Common pet behaviour problems

By Tina Button, PETschool Specialist

Some rescue animals have a challenging start to life and rely on their new owners or current foster carers to provide them with love, training, and general care to help them grow.

Rescue petslike all pets, require dedicated training to help reduce their risk of developing or exaggerating existing behavioural issues. Not only does regular training help them settle into their new home, but it also increases their chances of being successfully adopted 

As PETschool Specialist, I’ve met hundreds of owners that struggle to manage their pet’s behaviour issues. While it takes time, energy and commitment, overcoming behaviour issues is extremely rewarding for both owner and pet.

To help pet owners identify common behaviour issues and provide them with techniques to combat them, here are a few of my tips.

Separation related behaviours

If you notice that your pet is destructive in your absence or your neighbours report regular barking or howlingit could be a result of separation from you. Your pet’s response can be destruction to property, self-harm, howling, barking etc. 

Now that we’re spending more time than ever with our pets it’s important to schedule in dedicated alone time, even when you’re at homeThis can be achieved in numerous ways, including crate training, time outside with enrichment toyschanging the routine you use to leave home, and leaving home for short periods of time and gradually extending the time you are away.  

Destructive chewing or scratching

Enrichment toys are a great way to combat this concern. Encouraging your dog or cat to chew on treat-dispensing toys such as the Kong Wobbler (my favourite choice), or providing your cat with a scratching pole will help reduce destructive chewing or scratching of household items, as well provide them with a sense of comfort in your absence. 

Applying pheromone sprays, collars, or diffusers such as Feliway (cats) and Adaptil (dogs) may also aid in relaxing your pet. 


Is your pet an escape artistYou’re not alone! Escaping is an issue that can be a result of social isolation, boredom or vet diagnosed anxiety. To prevent your pet from escaping, use toys, treats or a puzzle feeder to create a mentally and physically stimulating environment for your pet. When leaving them at home alone, ensure they are in a safe and secure area to prevent escape.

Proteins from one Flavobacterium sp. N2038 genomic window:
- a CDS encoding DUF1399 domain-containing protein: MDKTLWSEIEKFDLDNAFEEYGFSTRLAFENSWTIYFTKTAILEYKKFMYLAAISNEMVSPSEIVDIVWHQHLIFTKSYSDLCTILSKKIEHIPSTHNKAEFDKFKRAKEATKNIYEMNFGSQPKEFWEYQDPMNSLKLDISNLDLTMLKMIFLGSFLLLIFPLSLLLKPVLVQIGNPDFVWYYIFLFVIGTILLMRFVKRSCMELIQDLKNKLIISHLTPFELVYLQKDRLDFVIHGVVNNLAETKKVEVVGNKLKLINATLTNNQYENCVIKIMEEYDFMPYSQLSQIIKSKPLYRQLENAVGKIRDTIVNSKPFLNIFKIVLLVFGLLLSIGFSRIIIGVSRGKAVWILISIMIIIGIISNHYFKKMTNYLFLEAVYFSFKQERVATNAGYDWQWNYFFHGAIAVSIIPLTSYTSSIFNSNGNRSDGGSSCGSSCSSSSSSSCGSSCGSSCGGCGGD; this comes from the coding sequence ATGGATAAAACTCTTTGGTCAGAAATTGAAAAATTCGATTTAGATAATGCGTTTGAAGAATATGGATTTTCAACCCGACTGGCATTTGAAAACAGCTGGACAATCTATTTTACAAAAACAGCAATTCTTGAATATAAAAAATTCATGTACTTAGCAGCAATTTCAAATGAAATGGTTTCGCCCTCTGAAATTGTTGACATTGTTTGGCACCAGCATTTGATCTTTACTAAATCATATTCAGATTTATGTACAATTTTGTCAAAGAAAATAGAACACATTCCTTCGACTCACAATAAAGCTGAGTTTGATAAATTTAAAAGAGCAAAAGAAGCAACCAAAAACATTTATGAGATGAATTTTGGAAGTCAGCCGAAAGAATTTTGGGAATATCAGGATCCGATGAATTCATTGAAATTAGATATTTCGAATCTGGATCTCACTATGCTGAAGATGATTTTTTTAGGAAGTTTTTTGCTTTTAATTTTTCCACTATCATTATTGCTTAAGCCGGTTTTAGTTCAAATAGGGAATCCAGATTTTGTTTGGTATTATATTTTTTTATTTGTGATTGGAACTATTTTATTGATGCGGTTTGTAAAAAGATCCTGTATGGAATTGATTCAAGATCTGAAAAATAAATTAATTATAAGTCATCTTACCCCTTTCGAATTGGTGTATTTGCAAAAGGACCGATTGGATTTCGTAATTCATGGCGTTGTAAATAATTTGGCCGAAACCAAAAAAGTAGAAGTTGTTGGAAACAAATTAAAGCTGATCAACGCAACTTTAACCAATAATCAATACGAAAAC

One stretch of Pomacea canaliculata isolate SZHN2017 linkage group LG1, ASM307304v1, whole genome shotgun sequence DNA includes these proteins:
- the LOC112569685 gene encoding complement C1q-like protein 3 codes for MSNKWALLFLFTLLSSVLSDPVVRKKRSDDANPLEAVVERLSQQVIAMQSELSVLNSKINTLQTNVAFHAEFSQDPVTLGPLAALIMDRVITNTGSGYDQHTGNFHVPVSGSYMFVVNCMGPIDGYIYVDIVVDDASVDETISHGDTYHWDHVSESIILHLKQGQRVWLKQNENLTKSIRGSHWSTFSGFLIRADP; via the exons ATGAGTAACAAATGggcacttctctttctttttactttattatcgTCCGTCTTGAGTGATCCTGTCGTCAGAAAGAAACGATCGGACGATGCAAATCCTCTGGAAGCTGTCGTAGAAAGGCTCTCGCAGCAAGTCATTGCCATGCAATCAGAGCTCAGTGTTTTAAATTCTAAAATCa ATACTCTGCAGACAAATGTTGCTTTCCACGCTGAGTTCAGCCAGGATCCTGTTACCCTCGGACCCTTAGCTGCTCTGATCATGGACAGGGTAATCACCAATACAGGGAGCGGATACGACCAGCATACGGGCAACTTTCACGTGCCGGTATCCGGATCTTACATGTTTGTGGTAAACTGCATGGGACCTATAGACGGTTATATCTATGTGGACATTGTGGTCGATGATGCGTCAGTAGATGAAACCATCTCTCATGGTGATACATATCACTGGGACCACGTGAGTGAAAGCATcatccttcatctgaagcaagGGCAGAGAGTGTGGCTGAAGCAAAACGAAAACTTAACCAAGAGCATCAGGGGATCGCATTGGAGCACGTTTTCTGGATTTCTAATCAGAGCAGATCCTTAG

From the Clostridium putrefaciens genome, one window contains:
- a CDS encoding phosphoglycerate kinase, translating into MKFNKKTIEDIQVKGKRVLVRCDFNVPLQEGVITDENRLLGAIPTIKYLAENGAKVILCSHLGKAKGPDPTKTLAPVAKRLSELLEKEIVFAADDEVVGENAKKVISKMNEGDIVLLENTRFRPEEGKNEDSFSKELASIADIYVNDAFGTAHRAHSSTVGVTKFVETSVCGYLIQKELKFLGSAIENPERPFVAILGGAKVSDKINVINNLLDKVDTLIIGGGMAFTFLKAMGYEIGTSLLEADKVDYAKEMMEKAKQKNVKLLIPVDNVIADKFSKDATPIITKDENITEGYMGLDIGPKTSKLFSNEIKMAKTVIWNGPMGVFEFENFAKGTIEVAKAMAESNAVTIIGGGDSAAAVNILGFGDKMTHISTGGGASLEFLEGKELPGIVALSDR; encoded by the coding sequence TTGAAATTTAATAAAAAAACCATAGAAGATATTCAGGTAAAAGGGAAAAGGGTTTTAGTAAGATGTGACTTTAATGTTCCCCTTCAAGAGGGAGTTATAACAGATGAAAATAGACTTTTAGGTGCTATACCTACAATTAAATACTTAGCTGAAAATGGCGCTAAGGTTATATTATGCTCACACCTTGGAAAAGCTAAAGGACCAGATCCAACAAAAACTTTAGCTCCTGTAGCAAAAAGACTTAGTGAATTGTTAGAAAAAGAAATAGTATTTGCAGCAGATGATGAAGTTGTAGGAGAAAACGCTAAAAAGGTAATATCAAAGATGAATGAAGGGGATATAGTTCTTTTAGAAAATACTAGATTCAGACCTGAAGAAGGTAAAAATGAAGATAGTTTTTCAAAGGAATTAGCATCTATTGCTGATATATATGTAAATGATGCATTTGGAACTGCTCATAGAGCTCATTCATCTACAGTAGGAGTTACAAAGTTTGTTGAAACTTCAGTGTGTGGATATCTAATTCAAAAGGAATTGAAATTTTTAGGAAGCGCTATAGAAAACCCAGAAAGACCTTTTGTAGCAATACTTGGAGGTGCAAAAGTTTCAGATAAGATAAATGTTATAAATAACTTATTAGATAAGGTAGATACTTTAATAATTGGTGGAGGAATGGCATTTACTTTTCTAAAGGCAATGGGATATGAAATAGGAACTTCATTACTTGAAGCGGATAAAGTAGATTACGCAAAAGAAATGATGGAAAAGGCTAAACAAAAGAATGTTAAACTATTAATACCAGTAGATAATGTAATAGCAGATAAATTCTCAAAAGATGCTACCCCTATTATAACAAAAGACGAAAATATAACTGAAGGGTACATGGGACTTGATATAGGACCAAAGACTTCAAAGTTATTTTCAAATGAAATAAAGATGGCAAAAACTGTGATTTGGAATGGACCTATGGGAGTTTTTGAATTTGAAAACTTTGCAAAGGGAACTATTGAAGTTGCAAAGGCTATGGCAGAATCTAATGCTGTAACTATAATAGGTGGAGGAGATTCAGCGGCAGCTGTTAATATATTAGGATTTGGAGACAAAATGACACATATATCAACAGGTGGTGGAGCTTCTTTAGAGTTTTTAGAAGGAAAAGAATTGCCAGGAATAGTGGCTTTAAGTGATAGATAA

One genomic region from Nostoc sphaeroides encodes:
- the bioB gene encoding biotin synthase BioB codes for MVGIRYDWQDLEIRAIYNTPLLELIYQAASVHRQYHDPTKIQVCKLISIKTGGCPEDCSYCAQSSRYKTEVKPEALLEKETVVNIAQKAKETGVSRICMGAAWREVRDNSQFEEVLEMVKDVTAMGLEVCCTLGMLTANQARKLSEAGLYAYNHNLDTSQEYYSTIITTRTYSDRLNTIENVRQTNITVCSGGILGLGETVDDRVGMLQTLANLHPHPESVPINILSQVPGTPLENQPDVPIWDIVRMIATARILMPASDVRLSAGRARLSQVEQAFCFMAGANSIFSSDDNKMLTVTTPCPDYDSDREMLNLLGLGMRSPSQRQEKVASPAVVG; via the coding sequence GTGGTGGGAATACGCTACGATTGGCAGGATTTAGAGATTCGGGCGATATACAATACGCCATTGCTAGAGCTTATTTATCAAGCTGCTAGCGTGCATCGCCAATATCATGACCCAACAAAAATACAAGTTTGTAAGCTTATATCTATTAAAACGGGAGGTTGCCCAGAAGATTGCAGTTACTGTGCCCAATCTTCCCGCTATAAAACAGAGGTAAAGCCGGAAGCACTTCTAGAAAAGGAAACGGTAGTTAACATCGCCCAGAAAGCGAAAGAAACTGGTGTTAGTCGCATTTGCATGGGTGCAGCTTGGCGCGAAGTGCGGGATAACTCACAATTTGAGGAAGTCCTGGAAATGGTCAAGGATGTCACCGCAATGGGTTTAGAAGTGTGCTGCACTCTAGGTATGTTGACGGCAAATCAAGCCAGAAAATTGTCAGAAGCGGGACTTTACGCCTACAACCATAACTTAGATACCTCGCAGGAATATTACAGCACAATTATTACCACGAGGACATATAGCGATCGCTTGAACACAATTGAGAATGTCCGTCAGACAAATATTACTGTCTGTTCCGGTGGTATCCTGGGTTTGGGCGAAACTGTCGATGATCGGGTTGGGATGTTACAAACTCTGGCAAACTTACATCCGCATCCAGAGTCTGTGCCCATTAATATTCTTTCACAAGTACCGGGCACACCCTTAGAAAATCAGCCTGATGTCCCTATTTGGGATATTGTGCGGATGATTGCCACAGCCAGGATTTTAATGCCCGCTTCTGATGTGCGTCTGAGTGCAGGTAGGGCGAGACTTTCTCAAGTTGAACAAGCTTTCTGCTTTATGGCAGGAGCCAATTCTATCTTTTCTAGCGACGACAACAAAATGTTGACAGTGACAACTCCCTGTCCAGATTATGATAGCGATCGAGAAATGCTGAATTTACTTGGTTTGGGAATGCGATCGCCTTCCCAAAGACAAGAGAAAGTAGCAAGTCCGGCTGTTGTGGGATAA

Resource guarding

Resource guarding is a trait sometimes exhibited by our pets. These pets view their food, toys or bed as valued items that require protectionFood guarding can be a complex issue, especially for adult animals. So, if your pet demonstrates aggression towards humans or other animals while eating or playing, please seek expert advice from a trainer as soon as the behaviour is noticed 

To prevent puppy from food guarding, you can train them by hand feeding part of their meal and using food as a reward. If this is not possible, have your puppy sit before giving them their meal, then walk away and allow them to eat comfortably.  

Another exercise involves working on recall skills. When feeding your puppy, put a small amount of food in their bowlattach them to a long lead and recall them away from their bowl. When they come to you, reward them with a treat that is highly valued. Do not remove your puppy’s food once you have given it to them, this can increase guarding behaviour and reduce the trust your dog has in you.  


Digging up the lawn or tearing up the veggie garden is another problem pet owners face. If you catch your pet in the act, avoid punishment or harsh words. Instead, provide them with a designated digging area by filling a kids’ play pool with sand and hiding treats throughout. Not only will it give them a designated digging area, but it will keep your veggie patch safe and healthy! If you can, place a solid barrier around your garden until your pet has outgrown the behaviour, to prevent them getting into the garden in the first place.  

Where to find help

Every animal is different, so it’s important to seek expert advice tailored to your pets’ needs. For more information on Puppy School training classes, speak to your local PETstock store or visit our Puppy School page.  

For vet advice, find your local PETstock VET or speak to a vet via our PETstock VET Chat service.  

Though it may take time, dedication and lots of patience, thorough training will provide you with confidence as a pet owner and help your rescue pet become settled in their new home environment.  

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